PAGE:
Why Does Skeletal Health Matter?
Our bones support us and allow us to move. They protect our brain, heart, and other organs from injury. Our bones also store minerals such as calcium and phosphorous, which help keep our bones strong, and release them into the body when we need them for other uses.
Our bones are alive. Every day, our body breaks down old bone and puts new bone in its place. As we get older, our bones break down more bone than they put back. It is normal to lose some bone as we age. But, if we do not take steps to keep our bones healthy, we can lose too much bone and get osteoporosis.
What is Osteoporosis?
Osteoporosis means “porous bones.” If you have osteoporosis, your bones don’t look any different, but they lose substance as well as calcium and other minerals. As a result, your bones have less strength and are more likely to fracture, particularly if you fall.
The most common osteoporosis fractures resulting from falls are in your wrist or hip. You are much more likely to have compression fractures in your vertebrae, the bones in your spine. A compression fracture is the result of the weakened bone cracking from the normal pressure of being upright. This often results in the curvature of the spine at the shoulders in older people.
Osteoporosis is considered a silent disease because there are often no telltale symptoms until a fracture occurs. In the advanced stages of the disease, you may be alerted by pain or notice symptoms like loss of height.
Early diagnosis can make a difference in your life
The single best predictor of bone strength is bone density. Bone density cannot be determined from plain X-rays, but a specialized technique called bone densitometry can be used to measure the amount of bone present in the skeleton. Research over the past decade has shown conclusively that bone density is related to risk of fracture, in much the same way that blood cholesterol is related to the risk of heart disease. The lower the bone density, the greater the risk of fractures due to osteoporosis.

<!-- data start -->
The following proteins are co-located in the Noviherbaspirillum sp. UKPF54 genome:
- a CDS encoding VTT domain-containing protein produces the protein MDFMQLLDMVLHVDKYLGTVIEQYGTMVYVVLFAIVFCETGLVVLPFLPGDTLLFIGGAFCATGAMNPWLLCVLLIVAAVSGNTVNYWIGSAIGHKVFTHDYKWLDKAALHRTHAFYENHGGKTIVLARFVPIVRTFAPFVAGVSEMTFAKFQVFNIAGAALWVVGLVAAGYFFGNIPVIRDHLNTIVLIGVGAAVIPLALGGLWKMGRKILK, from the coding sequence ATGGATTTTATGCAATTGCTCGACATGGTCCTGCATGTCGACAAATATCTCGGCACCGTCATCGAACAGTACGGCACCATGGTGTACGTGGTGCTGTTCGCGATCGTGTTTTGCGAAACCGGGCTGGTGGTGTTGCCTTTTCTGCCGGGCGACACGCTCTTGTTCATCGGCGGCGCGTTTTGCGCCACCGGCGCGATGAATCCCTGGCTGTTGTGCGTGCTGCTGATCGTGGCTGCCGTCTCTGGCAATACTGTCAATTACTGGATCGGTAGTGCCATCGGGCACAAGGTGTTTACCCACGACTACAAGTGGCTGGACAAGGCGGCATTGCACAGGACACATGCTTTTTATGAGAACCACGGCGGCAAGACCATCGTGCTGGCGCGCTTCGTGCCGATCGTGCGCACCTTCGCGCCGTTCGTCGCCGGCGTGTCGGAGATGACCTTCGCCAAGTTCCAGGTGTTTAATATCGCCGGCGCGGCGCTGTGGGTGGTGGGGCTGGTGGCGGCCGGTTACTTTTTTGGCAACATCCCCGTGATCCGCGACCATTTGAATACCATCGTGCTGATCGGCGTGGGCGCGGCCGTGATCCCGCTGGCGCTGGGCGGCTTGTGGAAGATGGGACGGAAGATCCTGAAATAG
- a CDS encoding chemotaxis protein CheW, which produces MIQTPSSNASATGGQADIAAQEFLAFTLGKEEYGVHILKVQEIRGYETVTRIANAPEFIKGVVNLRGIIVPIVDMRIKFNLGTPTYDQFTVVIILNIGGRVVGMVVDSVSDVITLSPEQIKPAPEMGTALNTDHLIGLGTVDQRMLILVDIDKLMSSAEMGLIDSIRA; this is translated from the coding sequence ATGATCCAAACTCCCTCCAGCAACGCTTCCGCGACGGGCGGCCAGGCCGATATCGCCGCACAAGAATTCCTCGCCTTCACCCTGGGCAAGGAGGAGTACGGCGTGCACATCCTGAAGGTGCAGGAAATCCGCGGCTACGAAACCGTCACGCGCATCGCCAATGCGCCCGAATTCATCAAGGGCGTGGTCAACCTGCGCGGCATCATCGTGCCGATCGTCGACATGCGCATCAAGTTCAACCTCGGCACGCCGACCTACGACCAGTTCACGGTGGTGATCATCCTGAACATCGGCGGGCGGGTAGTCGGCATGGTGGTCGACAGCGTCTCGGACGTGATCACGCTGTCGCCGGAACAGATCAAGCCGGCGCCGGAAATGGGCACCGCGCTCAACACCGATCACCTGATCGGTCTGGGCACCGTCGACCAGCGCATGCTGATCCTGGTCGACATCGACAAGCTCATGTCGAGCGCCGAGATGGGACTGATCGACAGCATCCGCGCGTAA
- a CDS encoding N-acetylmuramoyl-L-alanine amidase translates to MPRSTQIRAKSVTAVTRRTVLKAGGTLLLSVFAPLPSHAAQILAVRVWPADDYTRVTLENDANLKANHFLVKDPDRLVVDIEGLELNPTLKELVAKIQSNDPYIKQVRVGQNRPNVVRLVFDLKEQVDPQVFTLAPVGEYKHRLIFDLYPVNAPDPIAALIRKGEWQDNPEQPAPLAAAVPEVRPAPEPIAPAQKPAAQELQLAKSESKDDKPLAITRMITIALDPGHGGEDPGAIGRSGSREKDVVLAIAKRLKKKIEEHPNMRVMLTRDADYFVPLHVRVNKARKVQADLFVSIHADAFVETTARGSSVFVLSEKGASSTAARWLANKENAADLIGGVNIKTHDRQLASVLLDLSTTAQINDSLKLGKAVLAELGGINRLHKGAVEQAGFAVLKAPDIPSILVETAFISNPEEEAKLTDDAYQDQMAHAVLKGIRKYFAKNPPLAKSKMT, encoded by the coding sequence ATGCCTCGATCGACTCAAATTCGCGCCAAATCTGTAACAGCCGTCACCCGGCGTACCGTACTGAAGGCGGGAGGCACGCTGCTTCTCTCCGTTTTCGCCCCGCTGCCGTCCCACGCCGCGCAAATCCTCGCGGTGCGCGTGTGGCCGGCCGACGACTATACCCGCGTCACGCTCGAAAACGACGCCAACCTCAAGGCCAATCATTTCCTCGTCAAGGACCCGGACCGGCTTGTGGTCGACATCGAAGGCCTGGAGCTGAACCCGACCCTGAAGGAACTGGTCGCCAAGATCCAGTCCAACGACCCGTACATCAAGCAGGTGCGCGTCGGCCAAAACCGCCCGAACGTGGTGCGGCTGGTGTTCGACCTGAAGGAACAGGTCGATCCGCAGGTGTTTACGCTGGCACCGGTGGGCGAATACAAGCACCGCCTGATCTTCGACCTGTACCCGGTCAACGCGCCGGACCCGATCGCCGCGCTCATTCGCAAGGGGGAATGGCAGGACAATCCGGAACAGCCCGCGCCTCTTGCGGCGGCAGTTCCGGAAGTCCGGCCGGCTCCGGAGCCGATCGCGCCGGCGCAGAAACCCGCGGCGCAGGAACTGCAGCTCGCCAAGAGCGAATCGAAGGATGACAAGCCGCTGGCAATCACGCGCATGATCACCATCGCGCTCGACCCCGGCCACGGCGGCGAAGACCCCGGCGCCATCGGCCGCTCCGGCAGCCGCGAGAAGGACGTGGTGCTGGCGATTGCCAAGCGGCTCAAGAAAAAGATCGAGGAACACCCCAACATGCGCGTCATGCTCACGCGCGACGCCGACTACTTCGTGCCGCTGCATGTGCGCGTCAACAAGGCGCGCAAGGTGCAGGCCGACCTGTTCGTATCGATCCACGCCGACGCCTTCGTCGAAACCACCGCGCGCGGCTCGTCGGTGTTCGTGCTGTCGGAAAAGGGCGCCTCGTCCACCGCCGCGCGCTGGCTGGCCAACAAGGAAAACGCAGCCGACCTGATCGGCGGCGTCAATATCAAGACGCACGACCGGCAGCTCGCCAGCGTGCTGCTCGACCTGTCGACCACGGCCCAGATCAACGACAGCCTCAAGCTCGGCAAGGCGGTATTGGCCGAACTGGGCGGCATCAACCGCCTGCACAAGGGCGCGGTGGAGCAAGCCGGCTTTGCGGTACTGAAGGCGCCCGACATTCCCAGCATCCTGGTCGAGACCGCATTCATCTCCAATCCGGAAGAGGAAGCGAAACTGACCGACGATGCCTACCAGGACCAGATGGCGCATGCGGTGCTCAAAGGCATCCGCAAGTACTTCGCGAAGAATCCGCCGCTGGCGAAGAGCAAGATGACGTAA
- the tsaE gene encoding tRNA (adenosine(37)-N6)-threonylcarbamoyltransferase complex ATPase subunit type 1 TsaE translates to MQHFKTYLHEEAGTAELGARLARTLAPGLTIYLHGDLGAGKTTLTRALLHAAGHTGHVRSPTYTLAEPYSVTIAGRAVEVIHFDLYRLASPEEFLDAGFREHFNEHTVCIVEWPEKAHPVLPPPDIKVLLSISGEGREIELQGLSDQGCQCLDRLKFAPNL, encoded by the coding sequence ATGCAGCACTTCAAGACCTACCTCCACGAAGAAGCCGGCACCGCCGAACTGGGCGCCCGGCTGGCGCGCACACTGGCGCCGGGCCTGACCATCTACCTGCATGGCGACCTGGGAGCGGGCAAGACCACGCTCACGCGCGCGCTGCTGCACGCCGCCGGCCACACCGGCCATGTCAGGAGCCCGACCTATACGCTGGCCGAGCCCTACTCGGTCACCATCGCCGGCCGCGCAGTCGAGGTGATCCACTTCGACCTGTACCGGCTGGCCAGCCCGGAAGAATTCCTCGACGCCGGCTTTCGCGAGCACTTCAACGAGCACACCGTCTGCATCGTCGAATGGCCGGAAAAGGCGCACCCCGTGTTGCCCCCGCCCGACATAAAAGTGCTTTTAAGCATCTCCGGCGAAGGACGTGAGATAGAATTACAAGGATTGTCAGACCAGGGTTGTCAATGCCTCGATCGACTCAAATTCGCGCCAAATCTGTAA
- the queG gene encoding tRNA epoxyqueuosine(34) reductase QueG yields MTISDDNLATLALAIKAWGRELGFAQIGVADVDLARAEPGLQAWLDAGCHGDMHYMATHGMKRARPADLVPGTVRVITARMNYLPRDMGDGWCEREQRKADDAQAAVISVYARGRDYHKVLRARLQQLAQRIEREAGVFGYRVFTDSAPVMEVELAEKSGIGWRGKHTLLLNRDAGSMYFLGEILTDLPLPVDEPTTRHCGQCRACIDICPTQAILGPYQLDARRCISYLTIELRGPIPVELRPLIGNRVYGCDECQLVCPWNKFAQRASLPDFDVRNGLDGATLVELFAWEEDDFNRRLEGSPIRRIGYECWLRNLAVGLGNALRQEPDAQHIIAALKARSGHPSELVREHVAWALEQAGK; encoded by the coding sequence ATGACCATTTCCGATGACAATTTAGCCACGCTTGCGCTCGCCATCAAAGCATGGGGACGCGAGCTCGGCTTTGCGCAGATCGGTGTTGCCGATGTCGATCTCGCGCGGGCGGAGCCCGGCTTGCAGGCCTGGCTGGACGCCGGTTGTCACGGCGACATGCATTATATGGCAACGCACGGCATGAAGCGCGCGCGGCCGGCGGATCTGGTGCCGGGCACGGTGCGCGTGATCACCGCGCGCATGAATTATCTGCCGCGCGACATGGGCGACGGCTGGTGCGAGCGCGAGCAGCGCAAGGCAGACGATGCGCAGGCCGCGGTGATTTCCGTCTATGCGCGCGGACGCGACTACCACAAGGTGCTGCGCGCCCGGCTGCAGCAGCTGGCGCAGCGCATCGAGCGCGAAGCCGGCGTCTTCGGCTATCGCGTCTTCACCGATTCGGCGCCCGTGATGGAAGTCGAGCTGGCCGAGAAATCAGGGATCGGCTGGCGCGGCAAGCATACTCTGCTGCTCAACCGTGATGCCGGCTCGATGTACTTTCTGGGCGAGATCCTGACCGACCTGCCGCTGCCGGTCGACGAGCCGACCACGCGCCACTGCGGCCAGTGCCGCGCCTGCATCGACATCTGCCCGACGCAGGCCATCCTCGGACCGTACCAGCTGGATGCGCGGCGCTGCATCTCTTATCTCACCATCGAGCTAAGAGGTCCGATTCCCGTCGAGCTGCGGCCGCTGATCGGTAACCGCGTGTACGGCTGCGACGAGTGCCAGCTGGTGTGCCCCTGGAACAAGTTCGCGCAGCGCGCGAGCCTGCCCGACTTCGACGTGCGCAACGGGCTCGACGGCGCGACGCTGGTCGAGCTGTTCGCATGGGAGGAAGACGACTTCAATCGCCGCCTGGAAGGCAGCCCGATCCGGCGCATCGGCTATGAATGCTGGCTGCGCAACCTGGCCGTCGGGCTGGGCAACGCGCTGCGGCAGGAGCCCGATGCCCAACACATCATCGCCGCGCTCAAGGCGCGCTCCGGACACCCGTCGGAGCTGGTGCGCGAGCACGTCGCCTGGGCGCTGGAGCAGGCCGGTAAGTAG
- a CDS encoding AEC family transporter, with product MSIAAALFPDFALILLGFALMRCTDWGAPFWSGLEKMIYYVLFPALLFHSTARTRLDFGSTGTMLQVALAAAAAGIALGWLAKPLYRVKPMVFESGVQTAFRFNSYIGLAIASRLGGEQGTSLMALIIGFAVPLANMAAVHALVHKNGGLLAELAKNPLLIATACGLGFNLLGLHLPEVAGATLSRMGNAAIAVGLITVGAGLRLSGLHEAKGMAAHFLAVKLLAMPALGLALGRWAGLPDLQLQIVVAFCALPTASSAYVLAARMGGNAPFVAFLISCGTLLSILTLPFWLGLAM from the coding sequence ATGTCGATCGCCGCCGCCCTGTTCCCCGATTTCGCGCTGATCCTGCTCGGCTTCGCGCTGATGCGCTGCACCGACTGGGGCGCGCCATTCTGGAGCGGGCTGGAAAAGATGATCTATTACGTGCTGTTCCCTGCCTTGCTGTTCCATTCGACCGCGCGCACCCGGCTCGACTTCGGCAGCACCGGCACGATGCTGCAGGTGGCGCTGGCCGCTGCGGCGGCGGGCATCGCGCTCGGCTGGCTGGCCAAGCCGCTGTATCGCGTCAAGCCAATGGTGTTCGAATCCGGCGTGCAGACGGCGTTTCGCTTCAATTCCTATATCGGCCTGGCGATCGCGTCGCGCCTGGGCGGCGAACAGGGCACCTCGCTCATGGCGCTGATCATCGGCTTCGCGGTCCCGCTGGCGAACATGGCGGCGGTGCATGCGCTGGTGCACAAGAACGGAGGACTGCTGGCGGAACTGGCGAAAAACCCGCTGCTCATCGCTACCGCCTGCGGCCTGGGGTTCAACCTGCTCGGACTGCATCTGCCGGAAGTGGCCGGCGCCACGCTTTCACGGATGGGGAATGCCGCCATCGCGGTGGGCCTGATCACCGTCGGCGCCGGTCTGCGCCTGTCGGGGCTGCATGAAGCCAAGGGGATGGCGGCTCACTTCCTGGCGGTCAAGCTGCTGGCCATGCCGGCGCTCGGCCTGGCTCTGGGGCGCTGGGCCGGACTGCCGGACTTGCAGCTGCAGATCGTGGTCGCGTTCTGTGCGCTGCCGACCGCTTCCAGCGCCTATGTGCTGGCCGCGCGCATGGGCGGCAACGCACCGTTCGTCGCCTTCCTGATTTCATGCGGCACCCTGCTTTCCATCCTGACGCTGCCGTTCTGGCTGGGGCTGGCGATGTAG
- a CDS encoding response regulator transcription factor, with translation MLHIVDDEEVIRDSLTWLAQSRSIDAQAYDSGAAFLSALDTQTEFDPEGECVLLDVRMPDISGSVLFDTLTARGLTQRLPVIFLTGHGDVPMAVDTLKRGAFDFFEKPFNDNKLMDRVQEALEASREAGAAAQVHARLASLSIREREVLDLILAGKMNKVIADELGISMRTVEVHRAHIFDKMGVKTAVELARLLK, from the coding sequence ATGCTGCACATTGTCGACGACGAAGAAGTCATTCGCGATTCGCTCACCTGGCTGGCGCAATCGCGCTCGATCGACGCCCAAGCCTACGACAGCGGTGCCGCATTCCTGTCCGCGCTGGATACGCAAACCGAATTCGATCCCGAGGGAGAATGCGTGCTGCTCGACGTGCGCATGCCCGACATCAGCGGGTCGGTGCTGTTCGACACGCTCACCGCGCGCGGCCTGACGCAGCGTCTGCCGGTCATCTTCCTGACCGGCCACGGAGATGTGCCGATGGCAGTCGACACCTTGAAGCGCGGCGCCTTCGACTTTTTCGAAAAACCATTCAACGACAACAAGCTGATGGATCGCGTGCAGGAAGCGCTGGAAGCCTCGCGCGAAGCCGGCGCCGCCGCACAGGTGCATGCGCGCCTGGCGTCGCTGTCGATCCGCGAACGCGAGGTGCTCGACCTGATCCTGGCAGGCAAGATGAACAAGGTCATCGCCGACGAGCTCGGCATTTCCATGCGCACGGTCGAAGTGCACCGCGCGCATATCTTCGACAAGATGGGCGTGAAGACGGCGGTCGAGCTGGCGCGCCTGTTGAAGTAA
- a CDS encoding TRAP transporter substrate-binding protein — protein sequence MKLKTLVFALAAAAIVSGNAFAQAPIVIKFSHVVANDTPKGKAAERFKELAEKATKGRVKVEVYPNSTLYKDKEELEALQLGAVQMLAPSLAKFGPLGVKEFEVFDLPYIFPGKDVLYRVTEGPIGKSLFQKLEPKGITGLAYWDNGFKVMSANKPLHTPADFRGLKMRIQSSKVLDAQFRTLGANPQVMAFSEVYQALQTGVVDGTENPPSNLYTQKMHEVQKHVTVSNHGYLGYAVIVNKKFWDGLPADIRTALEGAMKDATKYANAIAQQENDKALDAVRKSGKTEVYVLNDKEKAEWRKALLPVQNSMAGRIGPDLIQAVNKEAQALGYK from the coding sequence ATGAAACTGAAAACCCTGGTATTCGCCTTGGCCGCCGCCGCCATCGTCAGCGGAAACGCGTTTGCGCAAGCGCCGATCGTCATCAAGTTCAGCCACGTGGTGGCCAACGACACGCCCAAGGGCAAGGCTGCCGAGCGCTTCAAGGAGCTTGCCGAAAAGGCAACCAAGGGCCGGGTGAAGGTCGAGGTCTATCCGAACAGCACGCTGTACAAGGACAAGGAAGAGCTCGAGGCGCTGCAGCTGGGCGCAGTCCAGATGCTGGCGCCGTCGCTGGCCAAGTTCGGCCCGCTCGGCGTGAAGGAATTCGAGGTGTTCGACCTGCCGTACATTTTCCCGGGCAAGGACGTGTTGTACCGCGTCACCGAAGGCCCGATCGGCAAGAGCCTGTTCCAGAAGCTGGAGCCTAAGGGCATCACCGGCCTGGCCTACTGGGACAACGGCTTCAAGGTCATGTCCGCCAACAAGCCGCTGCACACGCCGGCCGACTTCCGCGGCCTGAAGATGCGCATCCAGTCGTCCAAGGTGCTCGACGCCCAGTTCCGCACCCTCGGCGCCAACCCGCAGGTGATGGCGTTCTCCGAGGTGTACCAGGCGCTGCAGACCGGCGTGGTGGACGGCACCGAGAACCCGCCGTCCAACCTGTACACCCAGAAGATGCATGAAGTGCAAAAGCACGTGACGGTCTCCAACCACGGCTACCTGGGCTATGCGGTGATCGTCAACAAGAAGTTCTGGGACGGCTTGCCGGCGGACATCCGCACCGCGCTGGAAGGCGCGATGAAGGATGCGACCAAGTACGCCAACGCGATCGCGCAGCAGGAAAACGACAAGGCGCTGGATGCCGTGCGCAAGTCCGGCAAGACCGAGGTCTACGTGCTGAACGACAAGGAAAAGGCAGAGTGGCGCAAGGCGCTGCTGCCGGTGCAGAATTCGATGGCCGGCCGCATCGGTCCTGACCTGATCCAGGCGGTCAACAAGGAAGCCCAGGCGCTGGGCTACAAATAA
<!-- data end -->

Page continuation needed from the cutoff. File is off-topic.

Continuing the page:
DXL – Calscan densitometry is a quick an accurate test of your bone mass. A simple scan of your heel-bone can accurately predict the density of the bone in the rest of your body. A risk calculator is available to determine your risk of developing osteoporosis depending on the number of risk factors that you have.
What can I do to prevent Osteoporosis?
Exercise can help to prevent osteoporosis. The pulling and tugging on the bones by your muscles during exercise helps to stimulate bone-making cells and strengthens your bones. Regular weight-bearing exercise throughout life is best, but it is never too late to start. This means exercise where your feet and legs bear your body’s weight, such as brisk walking, aerobics, dancing, running, etc. For older people, a regular walk is a good start. However, the more vigorous the exercise, the better. For most benefit you should exercise regularly – aiming for at least 30 minutes of moderate exercise or physical activity at least five times per week.
Eating the right foods is essential for good nutrition. Our bodies need the right vitamins, minerals, and other nutrients to stay healthy. Getting enough calcium and vitamin D is important for strong bones as well as for proper function of the heart, muscles, and nerves. The best way to get enough calcium and vitamin D is through a balanced diet.